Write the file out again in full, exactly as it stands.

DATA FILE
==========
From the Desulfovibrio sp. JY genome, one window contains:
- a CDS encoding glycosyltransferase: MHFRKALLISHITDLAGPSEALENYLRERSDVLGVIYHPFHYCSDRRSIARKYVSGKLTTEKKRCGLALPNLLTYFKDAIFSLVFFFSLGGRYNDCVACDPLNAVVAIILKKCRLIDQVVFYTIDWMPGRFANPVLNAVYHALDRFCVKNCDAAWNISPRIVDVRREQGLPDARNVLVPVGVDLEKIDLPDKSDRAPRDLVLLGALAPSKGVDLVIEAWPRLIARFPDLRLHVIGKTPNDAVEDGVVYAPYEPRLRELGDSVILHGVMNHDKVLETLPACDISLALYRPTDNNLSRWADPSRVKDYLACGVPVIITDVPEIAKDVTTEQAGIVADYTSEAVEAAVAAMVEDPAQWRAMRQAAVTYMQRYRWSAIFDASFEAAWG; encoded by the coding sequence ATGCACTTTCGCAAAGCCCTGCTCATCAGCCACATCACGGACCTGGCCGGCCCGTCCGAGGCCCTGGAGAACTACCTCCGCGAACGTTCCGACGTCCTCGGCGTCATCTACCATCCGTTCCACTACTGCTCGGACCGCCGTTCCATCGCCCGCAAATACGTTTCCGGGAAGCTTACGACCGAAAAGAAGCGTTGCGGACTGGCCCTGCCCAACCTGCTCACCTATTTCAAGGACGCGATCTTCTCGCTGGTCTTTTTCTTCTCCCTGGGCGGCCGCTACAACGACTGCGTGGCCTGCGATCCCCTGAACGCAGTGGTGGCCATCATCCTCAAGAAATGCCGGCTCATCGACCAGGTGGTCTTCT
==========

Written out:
From the Desulfovibrio sp. JY genome, one window contains:
- a CDS encoding glycosyltransferase: MHFRKALLISHITDLAGPSEALENYLRERSDVLGVIYHPFHYCSDRRSIARKYVSGKLTTEKKRCGLALPNLLTYFKDAIFSLVFFFSLGGRYNDCVACDPLNAVVAIILKKCRLIDQVVFYTIDWMPGRFANPVLNAVYHALDRFCVKNCDAAWNISPRIVDVRREQGLPDARNVLVPVGVDLEKIDLPDKSDRAPRDLVLLGALAPSKGVDLVIEAWPRLIARFPDLRLHVIGKTPNDAVEDGVVYAPYEPRLRELGDSVILHGVMNHDKVLETLPACDISLALYRPTDNNLSRWADPSRVKDYLACGVPVIITDVPEIAKDVTTEQAGIVADYTSEAVEAAVAAMVEDPAQWRAMRQAAVTYMQRYRWSAIFDASFEAAWG; encoded by the coding sequence ATGCACTTTCGCAAAGCCCTGCTCATCAGCCACATCACGGACCTGGCCGGCCCGTCCGAGGCCCTGGAGAACTACCTCCGCGAACGTTCCGACGTCCTCGGCGTCATCTACCATCCGTTCCACTACTGCTCGGACCGCCGTTCCATCGCCCGCAAATACGTTTCCGGGAAGCTTACGACCGAAAAGAAGCGTTGCGGACTGGCCCTGCCCAACCTGCTCACCTATTTCAAGGACGCGATCTTCTCGCTGGTCTTTTTCTTCTCCCTGGGCGGCCGCTACAACGACTGCGTGGCCTGCGATCCCCTGAACGCAGTGGTGGCCATCATCCTCAAGAAATGCCGGCTCATCGACCAGGTGGTCTTCT